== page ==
The Common Market for Eastern and Southern Africa (COMESA) has organised a Food and Agricultural Marketing Information System (FAMIS) workshop in Lusaka.

More than 200 stakeholders in the agriculture sector would attend the workshop that
would mark the unveiling of FAMIS.

The stakeholders sensitization workshop, which will be held in Lusaka, is aimed at
sensitising stakeholders on the usage and management of the market intelligence

The FAMIS, which is designed by COMESA, is aimed at bridging the information gaps in
agricultural markets and seeks to enhance trade facilitation through the provision
of reliable and accurate market information on key agricultural commodities and
trade related issues through-out the COMESA region.

COMESA Public Relations Officer Mweusi Karake told ZANIS in a statement that FAMIS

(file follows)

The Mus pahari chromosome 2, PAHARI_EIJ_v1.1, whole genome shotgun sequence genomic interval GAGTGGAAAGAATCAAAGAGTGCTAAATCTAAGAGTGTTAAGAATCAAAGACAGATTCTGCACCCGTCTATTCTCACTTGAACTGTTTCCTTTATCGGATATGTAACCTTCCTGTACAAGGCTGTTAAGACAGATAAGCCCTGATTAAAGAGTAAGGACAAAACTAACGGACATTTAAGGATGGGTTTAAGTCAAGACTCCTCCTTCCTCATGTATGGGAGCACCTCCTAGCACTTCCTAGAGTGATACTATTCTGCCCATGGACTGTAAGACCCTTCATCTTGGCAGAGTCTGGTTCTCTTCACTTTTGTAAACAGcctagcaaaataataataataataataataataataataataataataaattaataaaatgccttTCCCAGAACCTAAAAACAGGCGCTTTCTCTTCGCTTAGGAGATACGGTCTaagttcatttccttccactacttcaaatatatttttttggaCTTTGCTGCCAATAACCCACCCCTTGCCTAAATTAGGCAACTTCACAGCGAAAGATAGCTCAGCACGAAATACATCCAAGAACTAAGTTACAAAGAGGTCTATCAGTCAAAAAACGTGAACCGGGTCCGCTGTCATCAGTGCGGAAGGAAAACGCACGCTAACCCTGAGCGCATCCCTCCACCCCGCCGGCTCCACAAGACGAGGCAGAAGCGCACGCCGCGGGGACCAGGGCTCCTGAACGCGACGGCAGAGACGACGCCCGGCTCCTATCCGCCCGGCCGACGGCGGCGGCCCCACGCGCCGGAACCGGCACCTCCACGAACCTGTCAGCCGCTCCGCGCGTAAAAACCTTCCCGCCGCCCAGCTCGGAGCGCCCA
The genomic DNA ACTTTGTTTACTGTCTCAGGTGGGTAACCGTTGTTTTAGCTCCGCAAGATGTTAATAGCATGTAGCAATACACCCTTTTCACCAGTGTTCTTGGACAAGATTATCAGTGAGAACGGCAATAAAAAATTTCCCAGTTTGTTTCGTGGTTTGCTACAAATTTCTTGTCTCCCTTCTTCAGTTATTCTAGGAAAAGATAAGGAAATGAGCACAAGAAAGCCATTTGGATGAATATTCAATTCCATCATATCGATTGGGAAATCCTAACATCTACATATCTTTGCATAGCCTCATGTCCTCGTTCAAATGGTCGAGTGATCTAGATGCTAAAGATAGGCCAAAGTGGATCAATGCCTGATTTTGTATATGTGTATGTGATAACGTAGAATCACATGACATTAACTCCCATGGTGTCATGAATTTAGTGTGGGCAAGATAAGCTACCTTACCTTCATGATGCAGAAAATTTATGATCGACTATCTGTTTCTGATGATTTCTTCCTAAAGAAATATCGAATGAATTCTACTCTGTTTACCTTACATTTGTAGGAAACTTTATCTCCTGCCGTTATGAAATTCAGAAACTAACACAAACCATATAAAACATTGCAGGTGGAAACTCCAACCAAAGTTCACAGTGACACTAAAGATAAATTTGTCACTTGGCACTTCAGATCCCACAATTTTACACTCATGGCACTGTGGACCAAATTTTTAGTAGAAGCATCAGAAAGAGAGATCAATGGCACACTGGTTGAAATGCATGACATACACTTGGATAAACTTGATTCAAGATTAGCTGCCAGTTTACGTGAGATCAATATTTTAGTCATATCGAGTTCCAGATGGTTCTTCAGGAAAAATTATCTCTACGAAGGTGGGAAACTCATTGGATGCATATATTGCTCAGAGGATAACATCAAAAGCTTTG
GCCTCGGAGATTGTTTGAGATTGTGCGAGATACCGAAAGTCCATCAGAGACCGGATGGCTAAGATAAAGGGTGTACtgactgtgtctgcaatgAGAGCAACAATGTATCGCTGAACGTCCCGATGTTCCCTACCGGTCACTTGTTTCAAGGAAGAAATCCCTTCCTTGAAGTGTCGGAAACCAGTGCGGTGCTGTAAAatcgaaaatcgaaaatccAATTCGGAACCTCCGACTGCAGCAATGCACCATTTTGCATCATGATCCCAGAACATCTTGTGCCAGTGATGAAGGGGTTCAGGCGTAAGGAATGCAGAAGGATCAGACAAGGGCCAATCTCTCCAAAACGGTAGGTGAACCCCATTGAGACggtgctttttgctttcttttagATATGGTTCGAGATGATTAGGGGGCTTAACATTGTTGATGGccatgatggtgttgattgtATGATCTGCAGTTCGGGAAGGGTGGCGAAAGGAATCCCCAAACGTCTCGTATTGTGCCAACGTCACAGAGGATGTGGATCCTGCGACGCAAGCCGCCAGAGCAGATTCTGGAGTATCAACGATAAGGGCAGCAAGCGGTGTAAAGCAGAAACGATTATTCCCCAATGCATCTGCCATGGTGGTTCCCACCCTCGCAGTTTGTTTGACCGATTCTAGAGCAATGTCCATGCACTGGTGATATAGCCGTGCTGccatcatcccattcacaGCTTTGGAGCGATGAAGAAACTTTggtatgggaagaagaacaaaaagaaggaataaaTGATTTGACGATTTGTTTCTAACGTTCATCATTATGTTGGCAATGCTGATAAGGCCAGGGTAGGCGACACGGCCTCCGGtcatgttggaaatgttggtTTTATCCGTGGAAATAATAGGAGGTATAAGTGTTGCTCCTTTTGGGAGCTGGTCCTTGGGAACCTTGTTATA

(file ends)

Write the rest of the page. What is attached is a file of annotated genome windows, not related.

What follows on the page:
will feature key information on competitive agricultural commodities in the COMESA

Mr Karake noted that the facility will also provide users with information on key
policy, custom procedures and other related issues affecting trade among COMESA
member states.

He added that the users of FAMIS will also benefit immensely from a timely and
transparent price discovery system and a large economic trading space as the FAMIS
will bring the whole region within reach.

Mr Karake stated that COMESA recognises that one of the major impediments to trade
growth and facilitation is limited availability of market information and intelligence to serve its traders within reliable and accurate data to link buyer to seller and surplus to deficit areas of demand.

He has since assured COMESA member states that COMESA will reduce market barriers
and create accessible and workable market strategies for its stakeholders
through-out the region.

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  1. This is commendable, COMESA. For a long time most small scale farmers/some countries as well have been exploited for lack of knowledge. Well functioning markets especially where information network is fully developed are a precursor for economic growth. I hope it will be expertly managed for the development of the member states, down to the poor farmer in the villages.



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